Blog | February 9, 2017

The culinary culture behind turtle stew

Every Friday morning Miss Marvel walks over to her stove in East End and pulls out an enormous pot steaming with slow cooked turtle stew.

You can tell she’s done this routine many times before as she gently ladles the stew into a container on route to The Brasserie for lunchtime service.

The turtle meat comes from the Cayman Turtle Farm and is dropped off to Miss Marvel on Wednesdays where she makes the dish in her own home.

This is the only menu item prepared outside the Brasserie kitchen, because there’s no one in Cayman who cooks turtle stew quite like Miss Marvel.

“Two hours on the fire and two hours slow cooking in the oven. The secret ingredients? Onion, salt and pepper.”

Miss Marvel, now in her mid-eighties, has lived on the island her entire life and grew up cooking and eating turtle stew.

Traditional Cayman cuisine has never been properly recorded and today many recipes exist only in the memories of older Caymanian cooks who devoted long hours creating delicious meals, “one pot at a time” outdoors in covered iron pots. The “cookrum” was a separate outer building where the cooking was done, often using a unique fireplace called the caboose—a wooden box filled with sand in which the firewood was placed.

In the 1600 and 1700’s, the Cayman Islands became a provisioning stop for vessels sailing the Caribbean because of an abundance of green sea turtles. It was a means of income as well as a source of local food for permanent settlers.

A custom that has been part of Cayman culture for centuries, however, doesn’t come without controversy.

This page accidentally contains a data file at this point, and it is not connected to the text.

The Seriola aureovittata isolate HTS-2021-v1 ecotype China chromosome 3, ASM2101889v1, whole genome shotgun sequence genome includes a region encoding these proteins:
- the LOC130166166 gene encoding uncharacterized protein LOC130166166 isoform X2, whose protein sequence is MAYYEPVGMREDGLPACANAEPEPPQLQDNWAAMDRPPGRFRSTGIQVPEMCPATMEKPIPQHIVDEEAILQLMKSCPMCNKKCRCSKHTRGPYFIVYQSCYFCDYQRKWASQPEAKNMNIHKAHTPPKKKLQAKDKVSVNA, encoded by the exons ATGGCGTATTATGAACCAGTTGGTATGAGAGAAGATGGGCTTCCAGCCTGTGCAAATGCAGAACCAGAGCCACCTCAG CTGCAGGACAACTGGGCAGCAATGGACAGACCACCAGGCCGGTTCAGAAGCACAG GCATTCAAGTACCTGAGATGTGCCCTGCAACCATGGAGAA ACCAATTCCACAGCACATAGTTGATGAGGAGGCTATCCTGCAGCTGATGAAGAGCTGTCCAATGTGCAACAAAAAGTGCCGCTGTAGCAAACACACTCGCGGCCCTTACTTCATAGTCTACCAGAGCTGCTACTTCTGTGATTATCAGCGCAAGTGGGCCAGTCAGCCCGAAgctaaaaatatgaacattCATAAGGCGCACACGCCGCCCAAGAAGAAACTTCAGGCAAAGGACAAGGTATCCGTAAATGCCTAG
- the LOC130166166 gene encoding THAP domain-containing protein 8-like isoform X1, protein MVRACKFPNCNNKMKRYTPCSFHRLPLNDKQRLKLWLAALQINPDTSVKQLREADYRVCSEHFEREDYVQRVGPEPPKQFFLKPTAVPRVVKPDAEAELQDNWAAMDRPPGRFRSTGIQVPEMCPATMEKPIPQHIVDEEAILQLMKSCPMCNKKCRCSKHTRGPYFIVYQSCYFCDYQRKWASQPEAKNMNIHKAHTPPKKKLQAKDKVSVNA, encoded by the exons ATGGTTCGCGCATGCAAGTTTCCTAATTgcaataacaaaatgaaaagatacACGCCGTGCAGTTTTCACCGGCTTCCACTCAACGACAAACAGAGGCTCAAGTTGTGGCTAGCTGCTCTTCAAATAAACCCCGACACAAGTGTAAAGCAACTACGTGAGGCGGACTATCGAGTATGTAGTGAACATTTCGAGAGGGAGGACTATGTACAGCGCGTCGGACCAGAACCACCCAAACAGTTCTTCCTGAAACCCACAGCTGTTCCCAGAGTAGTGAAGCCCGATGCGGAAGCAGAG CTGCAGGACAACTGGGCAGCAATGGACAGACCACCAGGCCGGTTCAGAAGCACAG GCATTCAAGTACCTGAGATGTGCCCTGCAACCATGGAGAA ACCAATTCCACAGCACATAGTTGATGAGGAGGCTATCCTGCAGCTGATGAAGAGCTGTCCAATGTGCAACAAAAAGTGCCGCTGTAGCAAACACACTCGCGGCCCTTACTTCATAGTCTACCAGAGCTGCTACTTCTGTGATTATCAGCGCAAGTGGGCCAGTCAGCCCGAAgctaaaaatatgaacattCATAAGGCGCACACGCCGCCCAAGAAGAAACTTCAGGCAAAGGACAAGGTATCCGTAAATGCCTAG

The Cayman Turtle Farm regulates the legal sale of all turtle meat in Grand Cayman in an effort to reduce poaching. Originally founded for raising sea turtles for consumption, the Farm has ventured into breeding and releasing sea turtles back into the wild to help protect the endangered species. The associated research facility relies on meat sales to ensure the sustainability of conservation work. To date more than 30,000 turtles have been released back into the wild since the Centre opened in 1968, while at the same time, local people are provided with a limited source of meat to preserve an important part of their heritage.

Miss Marvel’s experience and knowledge of Cayman tradition is etched in her face as she smiles proudly over the turtle stew she has cooked hundreds of times before. She reaches over and holds a plantain, a local ingredient she always has on hand.

“Sliced and fried, it makes the perfect accompaniment to turtle stew.”

So, next Friday lunchtime you order turtle stew at The Market thank Miss Marvel, whose close association to the turtle and long-held cultural culinary traditions stand reflected in the Cayman Islands’ flag and currency.